Every time I write one of those intensely long blog entries, I mean for it to be short and succinct. Every time I start out, I think, “This will be a short post, this will be a short post…” Here goes.
I miss being creative.
Most of you who know me know that my career as a salesman has come to an end, and my career as a game designer has finally begun (albeit a rocky start). So, when I say I miss being creative, I’m sure a lot of you will wonder, “Don’t you have to be creative all day every day?”
The answer is yeah, sort of.
Being creative in the gaming industry is a brilliant amalgamation of form and function, and it provides a much welcomed change of pace to my every day work. Designing interactive art is a thrill, and I appreciate the direction of artists and designers that have been in the industry longer than I. Transitioning from customer support and sales to game design was a lot like transitioning from being hungry to being well fed, in that it was desired, easy, and fun. Nothing about my new career is unpleasant. Except for getting laid off because funding has been cut, of course. But I am departing from the purpose of this post.
I’m not writing this to tell you how wonderful designing games is; that is obvious. I’m writing this because I feel very uninspired lately.
Working in a creative environment has sharpened my eyes and skills, and it will continue to do so. Even so, during my time at Idol Minds (the aforementioned game developer I worked for) I found myself returning home after a long day at the studio, wanting nothing more than to just sit down and read a book or play a game. I didn’t want to even look at a computer and try to make it dance fancy. Painting, drawing, writing, even photography became a chore. A close friend asked me to design a website, and I thought the opportunity would be a refreshing change of pace, and a valuable learning experience. It was not. While I enjoyed helping a friend and learning new web design principles, I found myself cringing at code, and despising design. The website turned out far less visually appealing than I had hoped, and I hardly had the motivation to make any changes to it.
But I’m not employed anymore, and I still feel this lack of personal creativity.
Professional creativity is still unyielding; when I am faced with a design test for a potential job, or whilst admiring (tearing apart) other designers’ art, I am keen to the demands of the art at hand, and I am eager to get my hands dirty. Once that is over, however, I sit on my hands and think about all the pretty things I could be creating. And I don’t create. I don’t touch Photoshop or Illustrator. I don’t sketch up t-shirt designs, or wall art. I don’t play with typography, and hardly do I even write blogs anymore. I don’t even own a decent camera anymore. Yet being unemployed just begs me to use my time to be more creative.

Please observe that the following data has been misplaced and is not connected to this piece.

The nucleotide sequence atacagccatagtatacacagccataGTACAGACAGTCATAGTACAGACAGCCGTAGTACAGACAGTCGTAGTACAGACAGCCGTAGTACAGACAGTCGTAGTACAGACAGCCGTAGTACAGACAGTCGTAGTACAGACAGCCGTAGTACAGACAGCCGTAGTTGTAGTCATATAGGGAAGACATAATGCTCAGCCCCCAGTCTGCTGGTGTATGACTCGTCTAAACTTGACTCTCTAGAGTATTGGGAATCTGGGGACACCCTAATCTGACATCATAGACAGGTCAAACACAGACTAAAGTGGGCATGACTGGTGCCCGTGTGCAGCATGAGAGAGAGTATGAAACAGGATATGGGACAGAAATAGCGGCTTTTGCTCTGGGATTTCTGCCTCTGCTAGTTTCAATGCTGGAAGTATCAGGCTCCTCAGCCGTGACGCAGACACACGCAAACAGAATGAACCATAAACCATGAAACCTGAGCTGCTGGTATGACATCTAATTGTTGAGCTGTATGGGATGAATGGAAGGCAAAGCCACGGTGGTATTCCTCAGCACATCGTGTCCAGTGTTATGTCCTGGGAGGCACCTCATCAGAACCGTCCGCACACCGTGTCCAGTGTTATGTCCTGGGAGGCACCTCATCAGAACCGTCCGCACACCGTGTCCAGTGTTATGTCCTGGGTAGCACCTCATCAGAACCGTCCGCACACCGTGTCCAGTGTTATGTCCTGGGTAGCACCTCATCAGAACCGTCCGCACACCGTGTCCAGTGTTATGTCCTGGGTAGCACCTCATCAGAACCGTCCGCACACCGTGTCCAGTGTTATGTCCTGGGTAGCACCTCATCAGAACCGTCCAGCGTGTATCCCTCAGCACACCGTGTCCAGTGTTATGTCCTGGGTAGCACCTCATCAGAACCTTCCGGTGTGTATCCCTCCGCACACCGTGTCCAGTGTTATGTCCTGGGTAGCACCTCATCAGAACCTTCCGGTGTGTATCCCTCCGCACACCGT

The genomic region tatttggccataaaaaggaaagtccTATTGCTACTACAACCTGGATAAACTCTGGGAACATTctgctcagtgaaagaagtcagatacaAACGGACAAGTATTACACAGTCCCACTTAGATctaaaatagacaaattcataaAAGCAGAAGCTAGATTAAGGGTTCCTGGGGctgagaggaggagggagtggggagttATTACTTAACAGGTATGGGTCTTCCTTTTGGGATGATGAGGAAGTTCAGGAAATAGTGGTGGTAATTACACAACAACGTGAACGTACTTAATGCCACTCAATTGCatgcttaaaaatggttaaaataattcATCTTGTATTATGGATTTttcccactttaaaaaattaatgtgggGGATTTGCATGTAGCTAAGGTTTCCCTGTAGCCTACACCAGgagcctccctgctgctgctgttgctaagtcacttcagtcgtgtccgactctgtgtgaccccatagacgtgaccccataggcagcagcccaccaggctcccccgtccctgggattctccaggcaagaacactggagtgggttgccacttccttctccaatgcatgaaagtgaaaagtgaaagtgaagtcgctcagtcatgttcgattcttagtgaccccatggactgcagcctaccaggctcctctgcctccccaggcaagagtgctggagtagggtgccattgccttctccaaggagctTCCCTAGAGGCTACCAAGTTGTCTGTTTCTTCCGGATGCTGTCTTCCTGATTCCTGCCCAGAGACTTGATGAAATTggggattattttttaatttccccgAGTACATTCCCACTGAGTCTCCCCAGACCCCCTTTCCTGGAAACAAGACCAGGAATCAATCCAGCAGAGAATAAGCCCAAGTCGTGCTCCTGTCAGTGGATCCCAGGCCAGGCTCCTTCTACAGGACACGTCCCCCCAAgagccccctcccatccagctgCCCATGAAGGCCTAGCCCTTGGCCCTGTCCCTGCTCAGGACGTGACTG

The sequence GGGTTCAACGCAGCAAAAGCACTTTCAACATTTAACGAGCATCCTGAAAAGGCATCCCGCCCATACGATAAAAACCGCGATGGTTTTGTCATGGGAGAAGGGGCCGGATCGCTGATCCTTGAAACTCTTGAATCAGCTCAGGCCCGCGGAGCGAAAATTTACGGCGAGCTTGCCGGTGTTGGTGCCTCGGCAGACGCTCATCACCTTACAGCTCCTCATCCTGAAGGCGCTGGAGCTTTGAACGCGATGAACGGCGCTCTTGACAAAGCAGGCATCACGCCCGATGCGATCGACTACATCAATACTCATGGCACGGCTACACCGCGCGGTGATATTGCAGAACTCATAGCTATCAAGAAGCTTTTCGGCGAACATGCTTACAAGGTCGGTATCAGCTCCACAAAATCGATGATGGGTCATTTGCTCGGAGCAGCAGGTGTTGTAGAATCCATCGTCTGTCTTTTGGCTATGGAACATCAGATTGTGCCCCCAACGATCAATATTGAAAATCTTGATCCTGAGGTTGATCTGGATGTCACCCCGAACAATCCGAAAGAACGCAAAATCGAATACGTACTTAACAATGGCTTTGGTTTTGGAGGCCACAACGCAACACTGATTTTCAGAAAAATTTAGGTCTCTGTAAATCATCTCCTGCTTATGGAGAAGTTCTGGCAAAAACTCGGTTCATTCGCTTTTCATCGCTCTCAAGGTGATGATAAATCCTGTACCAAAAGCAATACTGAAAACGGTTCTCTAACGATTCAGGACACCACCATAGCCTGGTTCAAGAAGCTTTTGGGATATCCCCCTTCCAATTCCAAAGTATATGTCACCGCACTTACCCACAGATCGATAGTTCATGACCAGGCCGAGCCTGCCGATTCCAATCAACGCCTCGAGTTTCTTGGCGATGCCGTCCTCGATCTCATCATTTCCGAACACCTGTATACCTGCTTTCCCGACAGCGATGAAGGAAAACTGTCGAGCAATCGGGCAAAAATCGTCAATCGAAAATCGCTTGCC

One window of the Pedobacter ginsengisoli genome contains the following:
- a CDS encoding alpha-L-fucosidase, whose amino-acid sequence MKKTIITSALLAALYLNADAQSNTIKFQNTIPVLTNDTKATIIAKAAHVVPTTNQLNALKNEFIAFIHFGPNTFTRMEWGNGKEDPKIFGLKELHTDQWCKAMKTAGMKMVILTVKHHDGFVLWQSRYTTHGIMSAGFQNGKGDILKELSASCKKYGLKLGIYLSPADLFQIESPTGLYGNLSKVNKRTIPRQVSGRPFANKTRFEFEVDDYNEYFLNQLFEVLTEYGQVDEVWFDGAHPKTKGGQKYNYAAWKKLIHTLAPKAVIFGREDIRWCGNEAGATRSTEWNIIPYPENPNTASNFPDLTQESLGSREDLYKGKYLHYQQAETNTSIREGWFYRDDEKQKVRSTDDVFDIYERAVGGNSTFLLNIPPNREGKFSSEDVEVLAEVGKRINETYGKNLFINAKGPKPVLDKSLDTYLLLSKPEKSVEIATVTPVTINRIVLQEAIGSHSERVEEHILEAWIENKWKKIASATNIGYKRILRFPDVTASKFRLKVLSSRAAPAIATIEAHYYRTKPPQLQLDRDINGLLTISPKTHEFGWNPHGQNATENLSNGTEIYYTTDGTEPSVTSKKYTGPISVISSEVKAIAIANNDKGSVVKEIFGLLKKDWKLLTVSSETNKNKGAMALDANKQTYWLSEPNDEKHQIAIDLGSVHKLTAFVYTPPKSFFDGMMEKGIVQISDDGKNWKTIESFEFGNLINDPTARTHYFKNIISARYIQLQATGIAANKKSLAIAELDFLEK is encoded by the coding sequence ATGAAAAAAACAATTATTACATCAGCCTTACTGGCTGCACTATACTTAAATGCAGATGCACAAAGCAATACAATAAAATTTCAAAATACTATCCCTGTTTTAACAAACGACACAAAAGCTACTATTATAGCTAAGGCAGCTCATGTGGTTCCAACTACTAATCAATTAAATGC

It’s quite frustrating, and I feel stuck.
Design and art take on so many forms, and every day I am fascinated with the way people utilize the tools of our day and age to create wonderful pieces of art. I have access to all of these tools (well, some I can’t currently afford), and I sit around looking at them like they’re art themselves, finished pieces to be left untouched. Still, when I see design (or anything else) that inspires me, I feel that creative itch. I could sit down and make live or digital music, or I could animate something in Flash. I could take some photos with my iPhone, and mess with them in Photoshop. I could use my Bamboo tablet to draw things out in Illustrator, or I could use what charcoal I have left and sketch up a still life. I never was much of a painter, but I could try my hand. I could write some poetry, or get started on that book I tell everyone I’m going to write but never sit down and actually write it. Hell, I could learn some more web design, or coding, or grab an Arduino and dick around with it.
But I don’t.
And I don’t know why I’m so terribly unproductive lately. Every time I sit down to do something creative, I get distracted and just end up playing a video game, or eating. Lately, creating something feels a lot like starting over in a relationship; there is so much to do, so many things to build up, and it all just seems like so much work. A blank canvas doesn’t turn into a finished piece in my mind—it’s just a blank canvas, with so many possible twists and turns that my creative process turns and hides in fear that the vague idea I currently have will inevitably turn into something completely different, or require massive restructuring to achieve satisfactory results.
Sometimes I wonder why I ever decided to be an artist rather than a mathematician, or engineer.
Maybe I need a muse.